A STABLE AMERICAN INTERNATIONAL SYSTEM
Possibly some of my readers will have inferred by this time that the establishment of a peaceable international system in the two Americas is only a sanctimonious paraphrase for a policy on the part of this country of political aggrandizement in the Western hemisphere. Such an inference would be wholly unjust. Before such a system can be established, the use of compulsion may on some occasions be necessary; but the United States acting individually, could rarely afford to employ forcible means. An essential condition of the realization of the proposed system would be the ability of American statesmen to convince the Latin-Americans of the disinterestedness of their country’s intentions; and to this end the active cooeperation of one or more Latin-American countries in the realization of the plan would be indispensable. The statesmen of this country can work without cooeperation as long as they are merely seeking to arouse public sentiment in favor of such a plan, or as long as they are clearing away preliminary obstacles; but no decisive step can be taken without assurance of support on the part of a certain proportion of the Latin-American states, and the best way gradually to obtain such support has already been indicated by Mr. Elihu Root during his official term as Secretary of State. He has begun the work of coming to an understanding with the best element in South American opinion by his candid and vigorous expression of the fundamental interest of the United States in its relations with its American neighbors.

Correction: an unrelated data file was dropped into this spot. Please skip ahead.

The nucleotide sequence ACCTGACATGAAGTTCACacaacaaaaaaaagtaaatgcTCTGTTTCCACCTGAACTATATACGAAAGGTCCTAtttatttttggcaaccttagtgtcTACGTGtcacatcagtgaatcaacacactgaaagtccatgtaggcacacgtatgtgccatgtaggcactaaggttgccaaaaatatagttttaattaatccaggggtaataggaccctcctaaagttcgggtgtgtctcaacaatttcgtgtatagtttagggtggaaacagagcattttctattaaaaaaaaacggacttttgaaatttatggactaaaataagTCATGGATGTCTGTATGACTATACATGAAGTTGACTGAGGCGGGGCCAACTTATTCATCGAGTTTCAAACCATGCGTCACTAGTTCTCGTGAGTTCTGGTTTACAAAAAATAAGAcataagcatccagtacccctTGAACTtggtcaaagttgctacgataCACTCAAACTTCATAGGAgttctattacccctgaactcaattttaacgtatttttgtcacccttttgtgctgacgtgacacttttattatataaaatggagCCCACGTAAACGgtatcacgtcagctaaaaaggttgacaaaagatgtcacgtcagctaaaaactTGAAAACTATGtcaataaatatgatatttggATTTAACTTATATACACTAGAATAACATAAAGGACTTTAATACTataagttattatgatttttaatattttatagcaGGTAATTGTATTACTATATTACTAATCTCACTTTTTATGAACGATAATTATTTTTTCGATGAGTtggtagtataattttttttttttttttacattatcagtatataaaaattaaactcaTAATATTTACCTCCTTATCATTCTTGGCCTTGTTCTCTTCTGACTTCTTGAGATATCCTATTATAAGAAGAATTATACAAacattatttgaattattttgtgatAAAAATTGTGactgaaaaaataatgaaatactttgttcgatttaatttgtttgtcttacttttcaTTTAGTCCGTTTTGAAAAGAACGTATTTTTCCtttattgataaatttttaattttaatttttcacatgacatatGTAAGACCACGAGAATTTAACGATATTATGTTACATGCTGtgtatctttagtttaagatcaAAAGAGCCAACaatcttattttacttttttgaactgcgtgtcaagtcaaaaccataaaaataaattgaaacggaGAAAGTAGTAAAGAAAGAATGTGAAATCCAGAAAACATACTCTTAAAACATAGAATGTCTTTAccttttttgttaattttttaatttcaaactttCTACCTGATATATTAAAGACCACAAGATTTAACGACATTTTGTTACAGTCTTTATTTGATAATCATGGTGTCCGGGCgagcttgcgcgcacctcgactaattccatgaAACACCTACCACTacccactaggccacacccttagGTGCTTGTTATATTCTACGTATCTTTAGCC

Fifteen years ago the attempt to secure effective support from any of the Latin-American states in the foundation of a stable American international system would have looked hopeless. Countries with so appalling a record of domestic violence and instability could apparently be converted to a permanently peaceable behavior in respect to their neighbors only by the use of force. But recently several niches have been built into the American political structure on which a foothold may eventually be obtained. In general the political condition of the more powerful Latin-American states, such as Mexico, Brazil, Argentina, and Chile, has become more stable and more wholesome. If their condition of stability and health persists, their industrial and commercial prosperity will also continue; and little by little their political purposes will become more explicit and more significant. As soon as this stage is reached, it should be possible for American statesmen to estimate accurately the weight of the probable obstacles which any movement towards an international agreement would encounter. A series of particular steps could then be taken, tending to remove such obstacles, and, if wise, the whole question of an international agreement could be raised in some definite way.